Dan Hust | Democrat
Designed by architect Joe Hurwitz, this Adirondack-themed model of the to-be-redone exterior of the old Apollo Mall was brought back to the Government Center Thursday for legislators to view once again, prior to their vote to sell the county-owned plaza to the Resnick Group.
Apollo sale to proceed
Story by Dan Hust
MONTICELLO November 26, 2013 After hearing a plethora of public comment for and against the sale on Thursday, legislators ultimately voted 7-2 to transfer the old Apollo Mall’s acreage to the Sullivan County Funding Corporation (SCFC).
The SCFC will now finalize the sale of the property to the Resnick Group, which has plans to utilize both ends of the mall for a supermarket and department store.
Legislators Kitty Vetter and Alan Sorensen (in whose district the property sits) were against the measure.
Vetter had procedural concerns, feeling the deal was not as officially confirmed as it should be and that there’s no prohibition against the Resnick Group flipping the property.
Sorensen, who leases office space from the Group, shared those concerns, plus others about setting a minimum price, determining the county’s liability, and spelling out the parameters of the development.
“I feel… I’m being asked to sign a blank check,” he told his colleagues.
Like Sorensen and Vetter, Legislator Cindy Gieger said she liked the Resnicks and the preliminaries of their plan, but she understood the concerns.
“The public is invested in this property,” she pointed out. “... In the agreement, there is nothing that safeguards the county.”
She proposed an amendment that would require the Legislature to give final approval to the SCFC-Resnick deal, but that proposal failed to win support from anyone beyond Gieger, Sorensen and Vetter.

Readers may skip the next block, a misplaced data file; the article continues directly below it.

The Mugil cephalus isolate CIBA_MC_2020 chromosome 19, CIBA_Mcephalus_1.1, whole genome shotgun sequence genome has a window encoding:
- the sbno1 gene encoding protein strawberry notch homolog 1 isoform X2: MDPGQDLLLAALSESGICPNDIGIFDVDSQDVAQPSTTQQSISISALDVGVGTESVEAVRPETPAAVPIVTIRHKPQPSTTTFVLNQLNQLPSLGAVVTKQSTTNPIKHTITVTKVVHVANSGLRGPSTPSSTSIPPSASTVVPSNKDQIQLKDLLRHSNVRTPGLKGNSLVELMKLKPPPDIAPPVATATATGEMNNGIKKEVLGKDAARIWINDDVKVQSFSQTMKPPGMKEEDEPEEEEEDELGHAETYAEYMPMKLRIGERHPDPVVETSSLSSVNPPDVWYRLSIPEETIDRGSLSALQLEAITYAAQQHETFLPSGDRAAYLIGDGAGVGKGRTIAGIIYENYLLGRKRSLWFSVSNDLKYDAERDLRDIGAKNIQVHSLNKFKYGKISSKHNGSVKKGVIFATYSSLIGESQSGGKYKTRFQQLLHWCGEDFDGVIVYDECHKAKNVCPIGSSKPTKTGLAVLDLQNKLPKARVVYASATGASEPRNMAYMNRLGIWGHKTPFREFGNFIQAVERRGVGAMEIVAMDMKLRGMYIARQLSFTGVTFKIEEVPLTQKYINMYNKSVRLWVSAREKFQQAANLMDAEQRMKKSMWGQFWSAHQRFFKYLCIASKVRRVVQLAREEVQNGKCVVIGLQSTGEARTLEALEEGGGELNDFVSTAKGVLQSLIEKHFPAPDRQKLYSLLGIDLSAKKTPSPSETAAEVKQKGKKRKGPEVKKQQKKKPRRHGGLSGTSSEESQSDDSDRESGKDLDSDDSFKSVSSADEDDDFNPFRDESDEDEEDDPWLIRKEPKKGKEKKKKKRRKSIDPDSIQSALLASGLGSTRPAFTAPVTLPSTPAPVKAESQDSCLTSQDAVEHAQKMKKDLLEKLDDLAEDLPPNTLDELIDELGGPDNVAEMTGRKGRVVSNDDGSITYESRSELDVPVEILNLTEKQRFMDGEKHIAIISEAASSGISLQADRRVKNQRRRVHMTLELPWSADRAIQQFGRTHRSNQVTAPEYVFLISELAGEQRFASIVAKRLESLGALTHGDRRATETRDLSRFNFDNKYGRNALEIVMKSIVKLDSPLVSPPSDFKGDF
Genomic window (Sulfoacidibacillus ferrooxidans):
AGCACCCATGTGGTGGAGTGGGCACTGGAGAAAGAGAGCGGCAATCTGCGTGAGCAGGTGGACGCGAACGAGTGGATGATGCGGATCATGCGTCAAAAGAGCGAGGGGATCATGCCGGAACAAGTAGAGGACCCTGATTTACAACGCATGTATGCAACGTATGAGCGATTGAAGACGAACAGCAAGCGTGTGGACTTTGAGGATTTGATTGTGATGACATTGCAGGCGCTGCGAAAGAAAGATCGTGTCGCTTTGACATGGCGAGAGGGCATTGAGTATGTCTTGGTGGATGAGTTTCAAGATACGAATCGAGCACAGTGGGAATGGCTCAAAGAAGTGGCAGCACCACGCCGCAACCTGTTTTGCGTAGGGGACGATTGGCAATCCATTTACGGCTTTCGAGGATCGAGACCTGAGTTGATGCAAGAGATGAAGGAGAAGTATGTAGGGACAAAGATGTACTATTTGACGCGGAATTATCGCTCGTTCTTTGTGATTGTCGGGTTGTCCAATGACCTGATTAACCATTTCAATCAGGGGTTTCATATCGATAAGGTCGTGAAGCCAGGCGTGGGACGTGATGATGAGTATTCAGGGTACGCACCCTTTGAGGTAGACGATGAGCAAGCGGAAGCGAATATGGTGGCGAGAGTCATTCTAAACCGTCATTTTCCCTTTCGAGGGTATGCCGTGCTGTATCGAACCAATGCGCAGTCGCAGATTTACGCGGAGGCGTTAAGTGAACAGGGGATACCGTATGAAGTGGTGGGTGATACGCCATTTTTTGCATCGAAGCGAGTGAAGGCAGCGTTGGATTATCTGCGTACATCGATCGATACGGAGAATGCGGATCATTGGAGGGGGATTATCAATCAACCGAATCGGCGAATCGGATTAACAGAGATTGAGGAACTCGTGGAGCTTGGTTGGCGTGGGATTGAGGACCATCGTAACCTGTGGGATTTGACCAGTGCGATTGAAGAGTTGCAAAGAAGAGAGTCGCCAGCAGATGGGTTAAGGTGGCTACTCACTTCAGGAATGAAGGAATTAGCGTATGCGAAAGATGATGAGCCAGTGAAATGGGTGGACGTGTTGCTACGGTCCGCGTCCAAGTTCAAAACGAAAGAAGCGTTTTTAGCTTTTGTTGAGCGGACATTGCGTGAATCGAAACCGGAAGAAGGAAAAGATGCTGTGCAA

Ultimately, Gieger joined the majority in voting for the transfer of title to the SCFC.
Other issues were raised, including a desire to have the property reappraised in the face of casino gaming’s legalization.
“The appraisal is three years old, before gambling was a reality in this county,” said Callicoon Center resident Jill Wiener.
Sheriff Mike Schiff hoped to use a portion of a building near the mall (and included in the sale) to relocate his road patrol out of the aging fire trap that is their headquarters on Bushnell Avenue in Monticello.
“They are in an unsafe building at this point,” he told legislators, asking them to delay voting for a month until an agreement could be reached with Resnick on the structure at the end of Plaza Drive.
But he didn’t convince legislators like Jonathan Rouis, who didn’t want to complicate the deal further.
“Do we really want to take prime, developable real estate to house county functions?” Rouis added, suggesting instead that the Sheriff’s Office seek new quarters in the center of the county seat.
Back taxes are also an issue, though $200,000 of the $600,000 sale of the “front” 25 acres will be given to the Village of Monticello, which is owed the most.
“I respectfully ask the village to act like grownups, not like spoiled children,” chided Legislator Cora Edwards, criticizing the village’s pursuit of the monies owed from prior owners.
In the end, officials were urged to trust the Resnicks, who have turned around several businesses in the Rock Hill area.
The group is planning a supermarket a business the company has long experience in and a TJ Maxx-style department store at the Apollo.
“Sullivan County needs them,” opined Darryl Kaplan, who helped the family with their first project when he chaired the county’s Industrial Development Agency years ago. “Give them an opportunity to do what they’re going to do!”
“They put their money where their mouth is,” affirmed Sullivan County Partnership for Economic Development President Marc Baez.
“Let’s face it,” added outgoing Sullivan County Chamber of Commerce President Terri Ward, who is starting a new job with the Resnick Group. “Sullivan County has a long history of being on the losing end of many deals and many developments.… Now it’s our opportunity to finally turn a new page.”
“The Resnick Group deserves the right to be the ones to develop that parcel… into a first-class shopping destination,” urged Monticello businessman Les Kristt.
“The bottom line is, the Resnicks have performed,” said Legislator Ira Steingart.
“We know that they can do it,” affirmed Legislature Chairman Scott Samuelson. “... I think we’ve waited long enough.”
“We appreciate the trust in us,” said Steve Vegliante of the Resnick Group after the vote. “It’s now on us to deliver a project you can be proud of.”